Top three classical performances this week
Celebrating composer Brett Dean, Stravinsky’s Funeral Song resurfaces and composers on love
The Music of Our Times series at the NCH features Australian composer Brett Dean
Tuesday, Jan 16
Music of Our Time
NCH, Dublin 1.05pm €5 (students & teachers free) nch.ie
The first of the RTÉ National Symphony Orchestra’s Music of Our Time concerts opens a week in which the orchestra is celebrating the work of Australian composer Brett Dean. He will be the soloist in his Viola Concerto next Friday (he played in the viola section of the Berlin Philharmonic in the 1980s and 1990s) and in his lunchtime concert he conducts his breakthrough work, Ariel’s Music, a clarinet concerto inspired by an American girl, Ariel Glaser, who died from Aids at the age of seven in 1988. It’s paired with Ed Bennett’s Freefalling, a musical response to the record-breaking, 39 kilometre skydive made by Felix Baumgartner in 2012. The soloist in Ariel’s Music in Mark Simpson.
Friday, Jan 19
RTÉ NSO/Olari Elts
NCH, Dublin 7.30pm €15-€35/€13-€31 nch.ie
Stravinsky’s ground-breaking 1913 Rite of Spring had to wait until the 1960s for a first hearing in Ireland. We’re a bit quicker off the mark in the 21st century, so the composer’s long-lost Funeral Song of 1908, which resurfaced and got its first modern performance in December 2016, is arriving here just over a year later. The piece, which Stravinsky regarded as the best of his works before the Firebird, was written as a memorial to his teacher Rimsky-Korsakov. It gets its Irish première from the RTÉ NSO under Estonian conductor Olari Elts. Also in the programme are Rachmaninov’s Isle of the Dead, Brett Dean’s Viola Concerto with the composer as soloist and the 1947 version of Stravinsky’s Petrushka.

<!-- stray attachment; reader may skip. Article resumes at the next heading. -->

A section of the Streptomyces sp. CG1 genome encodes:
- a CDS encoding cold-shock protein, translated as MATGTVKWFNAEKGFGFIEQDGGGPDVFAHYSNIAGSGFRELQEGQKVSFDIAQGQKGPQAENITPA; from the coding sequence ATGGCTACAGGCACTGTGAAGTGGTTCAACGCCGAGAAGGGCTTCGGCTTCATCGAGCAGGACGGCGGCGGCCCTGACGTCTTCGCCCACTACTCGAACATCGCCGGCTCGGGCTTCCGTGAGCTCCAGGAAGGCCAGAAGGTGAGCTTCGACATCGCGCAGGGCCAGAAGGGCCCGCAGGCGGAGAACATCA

Beloved – Composers in Love
Town Hall Theatre, Galway, until Sunday tht.ie
Music for Galway kick off their Winter Festival exploration of composers in love with a 4pm talk by Richard Wigmore on Beethoven and the Immortal Beloved. The weekend’s concerts will trace amorous concerns through music by Strauss, Schoenberg, Robert and Clara Schumann, Janacek, Britten, Wagner, Schubert and Brahms as well as Beethoven. The performers include Galway’s own Contempo String Quartet, two members of The Vanbrugh (viola player Simon Aspell and cellist Christopher Marwood), pianists Dearbhla and Finghin Collins, soprano Sarah-Jane Brandon and tenor James Gilchrist.